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So, There’s A Pandemic


buffet
I’ll have the fish …

So, I’m hearing from some of my acquaintances that they’re having trouble concentrating.

And some of them are neuro-typicals. And I’m wondering how I should react to that.

The smirk doesn’t seem to go over really well. It’s usually met with nastiness and a, “What’s that look for?” kind of reaction.

The people I know with ADHD that are saying this are not saying it a lot more than they used to, but their tone tells me something is up.

What is it?

I suspect they, we, are noticing, perhaps not a greater lack of concentration, but a different resonance to it, a subtle change in the quality of our lack. We are, after all the connoisseurs of lack of concentration.

No two deprivations are the same, so to speak. Our lack of concentration is usually due to the horridness of whatever we are required to concentrate on. But now we’ve added to that the constant and recurring realization that times are changed.

I cannot tell you

The number of times I’ve thought, “I’ll just go out and get a coffee.” or, “I should gather a bunch of my friends together to discuss that.”

In all honesty, under normal circumstances I’d think those things but never follow through.

But now I think it and immediately think, “Damn, I can’t.” and now I suddenly want to very badly.

Back to concentration

To be fair, I couldn’t concentrate before the pandemic. I work from home and I’m all, “We should go out for dinner tonight.” and my partner is like, “Uh … pandemic?” and I’m all, “Oh, right. That’s still on, eh?”

And part of that is my fault, I’ve found it much easier to work if I just pretend everything is normal and I’m not going anywhere because I hate going out.

The problem with that pretense, of course, is that, while I don’t like to have to interact with people, I’ve made a habit of doing so jovially and it’s gotten to the point where I seem to enjoy myself. In other words, I hate to go out, but I really kind of love to go out. With a passion. Like it’s my all time favorite thing. Especially for food. With people. I know. It’s crazy, right?

I guess what I’m trying to tell you all is …

Apparently there’s a pandemic on.

And it is affecting our ADHD lives.

But because it’s us, it isn’t affecting them in the way one might expect.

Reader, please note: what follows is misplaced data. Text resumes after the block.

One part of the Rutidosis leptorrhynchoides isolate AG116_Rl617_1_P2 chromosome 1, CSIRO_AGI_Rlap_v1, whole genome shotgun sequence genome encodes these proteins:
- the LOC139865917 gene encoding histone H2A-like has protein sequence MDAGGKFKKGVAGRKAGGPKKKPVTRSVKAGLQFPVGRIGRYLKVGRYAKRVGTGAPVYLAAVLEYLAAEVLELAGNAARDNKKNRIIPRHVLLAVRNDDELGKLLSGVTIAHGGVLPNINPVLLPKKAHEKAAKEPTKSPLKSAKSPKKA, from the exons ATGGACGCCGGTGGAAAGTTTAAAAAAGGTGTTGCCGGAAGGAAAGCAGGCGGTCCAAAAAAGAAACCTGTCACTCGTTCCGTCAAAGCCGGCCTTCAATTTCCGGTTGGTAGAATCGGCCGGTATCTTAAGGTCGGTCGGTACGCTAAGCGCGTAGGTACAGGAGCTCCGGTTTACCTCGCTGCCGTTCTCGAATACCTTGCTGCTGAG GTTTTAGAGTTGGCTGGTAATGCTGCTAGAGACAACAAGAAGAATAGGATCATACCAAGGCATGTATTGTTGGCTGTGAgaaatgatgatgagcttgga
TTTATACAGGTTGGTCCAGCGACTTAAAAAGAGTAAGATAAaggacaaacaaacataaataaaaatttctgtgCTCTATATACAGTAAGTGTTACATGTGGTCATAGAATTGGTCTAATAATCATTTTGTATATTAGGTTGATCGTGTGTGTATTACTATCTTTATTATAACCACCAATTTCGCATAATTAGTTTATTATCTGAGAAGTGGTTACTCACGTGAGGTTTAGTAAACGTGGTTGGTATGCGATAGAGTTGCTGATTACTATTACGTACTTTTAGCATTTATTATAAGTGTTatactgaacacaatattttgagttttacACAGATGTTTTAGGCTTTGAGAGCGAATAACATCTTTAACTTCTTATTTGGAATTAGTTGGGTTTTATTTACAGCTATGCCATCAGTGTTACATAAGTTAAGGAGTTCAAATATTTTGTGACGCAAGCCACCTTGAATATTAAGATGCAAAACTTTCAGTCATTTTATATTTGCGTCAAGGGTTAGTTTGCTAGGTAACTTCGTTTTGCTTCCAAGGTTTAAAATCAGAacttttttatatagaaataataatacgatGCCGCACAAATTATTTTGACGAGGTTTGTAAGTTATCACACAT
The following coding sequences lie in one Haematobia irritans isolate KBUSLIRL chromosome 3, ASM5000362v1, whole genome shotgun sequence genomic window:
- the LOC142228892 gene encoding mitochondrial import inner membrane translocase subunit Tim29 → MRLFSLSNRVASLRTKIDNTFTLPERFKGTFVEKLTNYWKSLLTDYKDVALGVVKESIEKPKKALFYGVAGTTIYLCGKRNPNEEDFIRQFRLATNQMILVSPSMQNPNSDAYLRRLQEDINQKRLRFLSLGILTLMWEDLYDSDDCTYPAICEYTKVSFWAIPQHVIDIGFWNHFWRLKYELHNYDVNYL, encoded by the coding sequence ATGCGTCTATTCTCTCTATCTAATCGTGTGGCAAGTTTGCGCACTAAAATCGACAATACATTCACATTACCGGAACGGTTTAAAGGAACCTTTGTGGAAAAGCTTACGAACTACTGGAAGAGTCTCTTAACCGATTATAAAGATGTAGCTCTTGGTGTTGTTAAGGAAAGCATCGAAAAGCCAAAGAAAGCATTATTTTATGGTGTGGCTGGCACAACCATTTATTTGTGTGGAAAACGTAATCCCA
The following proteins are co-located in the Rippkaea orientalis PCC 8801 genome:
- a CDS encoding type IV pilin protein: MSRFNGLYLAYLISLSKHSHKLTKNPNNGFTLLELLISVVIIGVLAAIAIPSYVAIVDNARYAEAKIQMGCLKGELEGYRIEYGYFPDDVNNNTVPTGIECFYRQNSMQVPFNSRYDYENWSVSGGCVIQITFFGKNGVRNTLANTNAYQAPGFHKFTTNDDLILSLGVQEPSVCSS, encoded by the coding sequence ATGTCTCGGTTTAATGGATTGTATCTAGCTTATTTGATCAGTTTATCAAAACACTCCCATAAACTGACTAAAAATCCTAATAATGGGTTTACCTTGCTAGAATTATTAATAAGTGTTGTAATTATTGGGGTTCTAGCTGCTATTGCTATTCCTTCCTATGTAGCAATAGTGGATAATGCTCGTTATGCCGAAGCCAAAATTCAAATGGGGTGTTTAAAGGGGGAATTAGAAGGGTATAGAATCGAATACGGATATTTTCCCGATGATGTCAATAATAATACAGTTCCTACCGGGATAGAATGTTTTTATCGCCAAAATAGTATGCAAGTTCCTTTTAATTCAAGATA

Yes. We are complicated.

I’d like the fish, please. Oh … right ….

So, There’s A Pandemic


Kelly Babcock

I was born in the city of Toronto in 1959, but moved when I was in my fourth year of life. I was raised and educated in a rural setting, growing up in a manner I like to refer to as free range. I live on the traditional lands of the Chippewas of Nawash in an area where my family history stretches back 6 or 7 generations and my First Nations friend's families go back hundreds of generations. I was diagnosed with ADHD at the age of 50 and have been both struggling with the new reality and using my discoveries to make my life better. I am a freelance writer and I write two blogs here at Psych Central, one about living with ADHD and one that is a daily positive affirmation that acts as an example of finding the good in as much of my life as I possibly can.

Find out more about me on my website: writeofway.

email me at ADHD Man


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APA Reference
Babcock, K. (2020). So, There’s A Pandemic. Psych Central. Retrieved on August 3, 2020, from https://blogs.psychcentral.com/adhd-man/2020/07/so-theres-a-pandemic/

 

Last updated: 10 Jul 2020
Statement of review: Psych Central does not review the content that appears in our blog network (blogs.psychcentral.com) prior to publication. All opinions expressed herein are exclusively those of the author alone, and do not reflect the views of the editorial staff or management of Psych Central. Published on PsychCentral.com. All rights reserved.